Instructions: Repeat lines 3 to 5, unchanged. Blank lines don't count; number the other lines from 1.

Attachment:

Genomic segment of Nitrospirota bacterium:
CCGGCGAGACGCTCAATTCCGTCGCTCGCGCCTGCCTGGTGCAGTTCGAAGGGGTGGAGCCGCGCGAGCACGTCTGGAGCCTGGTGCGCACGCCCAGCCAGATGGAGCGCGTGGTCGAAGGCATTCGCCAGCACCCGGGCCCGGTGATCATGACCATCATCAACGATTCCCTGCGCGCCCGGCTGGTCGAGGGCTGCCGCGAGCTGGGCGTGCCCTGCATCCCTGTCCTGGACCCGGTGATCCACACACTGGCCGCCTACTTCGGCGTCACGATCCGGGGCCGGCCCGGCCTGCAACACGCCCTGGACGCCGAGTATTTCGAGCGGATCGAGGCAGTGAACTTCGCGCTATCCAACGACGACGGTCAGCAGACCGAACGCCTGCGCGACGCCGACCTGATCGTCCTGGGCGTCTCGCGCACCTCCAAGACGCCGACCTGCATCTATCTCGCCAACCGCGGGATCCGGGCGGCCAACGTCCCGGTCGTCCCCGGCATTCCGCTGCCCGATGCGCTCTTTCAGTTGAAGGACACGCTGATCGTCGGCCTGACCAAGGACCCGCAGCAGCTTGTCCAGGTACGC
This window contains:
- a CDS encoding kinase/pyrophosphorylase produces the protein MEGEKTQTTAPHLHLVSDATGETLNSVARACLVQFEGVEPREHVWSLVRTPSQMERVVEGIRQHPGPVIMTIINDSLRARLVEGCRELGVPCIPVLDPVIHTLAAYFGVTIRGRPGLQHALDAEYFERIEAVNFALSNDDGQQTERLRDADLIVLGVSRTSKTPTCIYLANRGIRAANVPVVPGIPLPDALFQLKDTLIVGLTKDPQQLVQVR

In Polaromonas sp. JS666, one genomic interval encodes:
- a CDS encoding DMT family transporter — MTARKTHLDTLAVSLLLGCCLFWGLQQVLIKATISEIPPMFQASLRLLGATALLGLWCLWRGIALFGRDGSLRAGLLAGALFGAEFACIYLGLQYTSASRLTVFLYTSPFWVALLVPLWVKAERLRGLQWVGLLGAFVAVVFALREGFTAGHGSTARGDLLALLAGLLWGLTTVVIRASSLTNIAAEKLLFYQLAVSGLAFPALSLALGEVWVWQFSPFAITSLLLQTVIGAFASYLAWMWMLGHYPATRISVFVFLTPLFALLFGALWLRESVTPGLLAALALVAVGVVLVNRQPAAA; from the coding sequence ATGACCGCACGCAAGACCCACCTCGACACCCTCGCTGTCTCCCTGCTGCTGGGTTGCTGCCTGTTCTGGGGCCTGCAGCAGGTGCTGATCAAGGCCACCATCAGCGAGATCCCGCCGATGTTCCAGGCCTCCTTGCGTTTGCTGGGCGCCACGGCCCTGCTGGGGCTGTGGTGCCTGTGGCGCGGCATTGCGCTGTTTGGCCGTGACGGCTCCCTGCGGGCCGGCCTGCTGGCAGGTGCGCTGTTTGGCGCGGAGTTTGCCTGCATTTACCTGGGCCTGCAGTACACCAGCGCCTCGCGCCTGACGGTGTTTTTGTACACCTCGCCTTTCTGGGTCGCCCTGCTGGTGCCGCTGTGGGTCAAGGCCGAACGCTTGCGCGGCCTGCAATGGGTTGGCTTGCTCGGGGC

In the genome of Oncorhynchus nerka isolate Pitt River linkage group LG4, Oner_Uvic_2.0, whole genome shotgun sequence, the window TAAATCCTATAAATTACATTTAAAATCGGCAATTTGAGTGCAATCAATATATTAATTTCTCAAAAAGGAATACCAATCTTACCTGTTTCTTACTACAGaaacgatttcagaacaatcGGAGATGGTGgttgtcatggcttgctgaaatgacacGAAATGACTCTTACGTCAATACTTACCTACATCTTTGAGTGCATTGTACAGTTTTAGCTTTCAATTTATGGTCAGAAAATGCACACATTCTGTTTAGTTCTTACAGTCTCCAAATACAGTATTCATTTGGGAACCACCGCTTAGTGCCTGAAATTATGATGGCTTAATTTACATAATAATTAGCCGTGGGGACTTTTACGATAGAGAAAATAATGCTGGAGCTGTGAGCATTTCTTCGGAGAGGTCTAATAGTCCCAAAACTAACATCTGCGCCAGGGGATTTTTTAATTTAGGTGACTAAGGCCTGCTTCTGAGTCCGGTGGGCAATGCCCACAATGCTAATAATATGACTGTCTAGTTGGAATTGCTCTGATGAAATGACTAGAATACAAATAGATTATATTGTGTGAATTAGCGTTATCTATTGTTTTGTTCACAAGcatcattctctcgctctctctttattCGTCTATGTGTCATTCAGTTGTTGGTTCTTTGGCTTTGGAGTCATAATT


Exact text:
This window contains:
- a CDS encoding kinase/pyrophosphorylase produces the protein MEGEKTQTTAPHLHLVSDATGETLNSVARACLVQFEGVEPREHVWSLVRTPSQMERVVEGIRQHPGPVIMTIINDSLRARLVEGCRELGVPCIPVLDPVIHTLAAYFGVTIRGRPGLQHALDAEYFERIEAVNFALSNDDGQQTERLRDADLIVLGVSRTSKTPTCIYLANRGIRAANVPVVPGIPLPDALFQLKDTLIVGLTKDPQQLVQVR

In Polaromonas sp. JS666, one genomic interval encodes: